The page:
Huntington Beach closes libraries and declares local emergency in response to coronavirus outbreak
Huntington Beach, trying to be “HB Ready” in the face of the coronavirus, said Tuesday morning that all of its five library branches will be closed to the public through April 15.
City leaders met — several feet apart from one another — on Monday evening to unanimously declare a local emergency, approve a three-pronged emergency response plan and officially launch the next phase of that program.
The vote triggered the cancellation of all non-essential recreational services at city libraries and community centers. Library late fees and holds are suspended during the closure.
Huntington Beach already had suspended all library events through April 12.
Essential senior care services, including health checks, transit and meal services, will continue, according to the city’s new response website, HBready.com.
City Manager Oliver Chi added that the city will begin reassigning staff members from departments affected by closures to help serve residents considered more at risk of serious effects from the coronavirus-caused respiratory disease COVID-19 (those in their 60s or older who have preexisting health issues) and create new programs to address the growing problem.
“[Impacts of social distancing are] creating just unprecedented social upheaval right now,” Chi said. “There’s no way to mitigate those impacts, but the silver lining right now is all the different levers that government can try to influence are being pulled to try to mitigate the issues that people are experiencing.”
Following the lead of state and federal officials, Huntington Beach is asking the community to cancel gatherings of 250 or more people, or gatherings of 10 or more people by organizations that serve the higher-risk population.
The City Council’s discussion of specific responses to the coronavirus were punctuated with figures about the virus’s potentially devastating effects.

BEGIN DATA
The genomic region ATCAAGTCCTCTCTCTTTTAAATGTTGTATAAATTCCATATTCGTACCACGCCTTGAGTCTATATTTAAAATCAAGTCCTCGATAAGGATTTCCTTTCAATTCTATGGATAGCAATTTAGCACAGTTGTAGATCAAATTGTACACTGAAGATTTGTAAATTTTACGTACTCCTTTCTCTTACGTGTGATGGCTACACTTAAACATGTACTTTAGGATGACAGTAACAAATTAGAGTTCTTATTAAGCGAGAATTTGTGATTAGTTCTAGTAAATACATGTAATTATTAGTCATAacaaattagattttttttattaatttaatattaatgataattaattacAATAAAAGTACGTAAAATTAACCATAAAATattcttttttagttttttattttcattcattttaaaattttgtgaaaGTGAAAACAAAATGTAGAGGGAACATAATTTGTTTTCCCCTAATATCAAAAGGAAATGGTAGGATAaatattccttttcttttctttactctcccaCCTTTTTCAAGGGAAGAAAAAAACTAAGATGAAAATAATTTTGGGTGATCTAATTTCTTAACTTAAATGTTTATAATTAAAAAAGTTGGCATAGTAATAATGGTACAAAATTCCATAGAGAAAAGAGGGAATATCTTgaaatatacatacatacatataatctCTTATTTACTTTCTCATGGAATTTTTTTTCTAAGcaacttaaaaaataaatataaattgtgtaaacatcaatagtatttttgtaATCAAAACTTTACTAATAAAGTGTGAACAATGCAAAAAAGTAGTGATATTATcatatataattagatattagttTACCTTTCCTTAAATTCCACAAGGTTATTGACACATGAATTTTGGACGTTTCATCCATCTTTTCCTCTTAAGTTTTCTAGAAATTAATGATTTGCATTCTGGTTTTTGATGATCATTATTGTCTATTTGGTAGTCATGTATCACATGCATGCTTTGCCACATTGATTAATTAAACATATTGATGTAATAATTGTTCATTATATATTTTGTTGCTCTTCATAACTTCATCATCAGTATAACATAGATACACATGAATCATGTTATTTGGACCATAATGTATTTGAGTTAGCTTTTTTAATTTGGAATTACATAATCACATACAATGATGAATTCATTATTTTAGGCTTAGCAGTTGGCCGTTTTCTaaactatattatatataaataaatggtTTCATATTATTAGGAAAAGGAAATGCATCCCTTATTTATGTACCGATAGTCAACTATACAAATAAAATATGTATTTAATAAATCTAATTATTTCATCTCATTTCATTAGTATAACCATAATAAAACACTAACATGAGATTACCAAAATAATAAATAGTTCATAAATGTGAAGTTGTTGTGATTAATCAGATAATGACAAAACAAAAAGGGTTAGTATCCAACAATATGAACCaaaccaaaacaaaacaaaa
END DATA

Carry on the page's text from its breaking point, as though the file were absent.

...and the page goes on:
Fire Chief Scott Haberle said the Orange County healthcare system doesn’t have the capacity to deal with critical-care patients at the potential rate. About 15% of Orange County’s population of about 3 million is 65 or older, according to U.S. Census estimates as of July 1. But the number of staffed hospital and intensive care unit beds in the county amounts to about 5,500, Haberle said.
“The reality is, we can’t build more hospitals overnight,” Haberle said. “We really need to slow the spread of the disease going forward.”
Hotels and other tourist-oriented businesses that pay into the city’s transient occupancy tax are expected to see a sharp decline in revenue due to fewer people traveling — at least a 20% decrease in reservations over the next 3½ months, Chi projected.
Officials estimated a loss of $2.5 million to $3 million in the transient occupancy tax, plus $1 million to $1.5 million in sales taxes, for a total loss of $3.5 million to $4.5 million for the city.
“The local hotel industry in Huntington Beach is really one of the bedrocks of our local economy,” Chi said. “Those ripples go throughout our entire economy.”
The city has been in touch with the Small Business Administration to help local businesses access funding, Chi said.
As part of its response plan, the city also will cancel all work travel, not schedule events with more than 50 people and potentially cancel some commission and community support meetings. City staff also is meeting with community groups, such as the local interfaith council, to coordinate responses for higher-risk populations, Chi said.
“We kind of do what we’re doing here, so it’s not so much worried about us getting the flu or me getting the flu, it’s me transmitting it to somebody else who may not have the wherewithal to combat it,” Councilman Mike Posey said.
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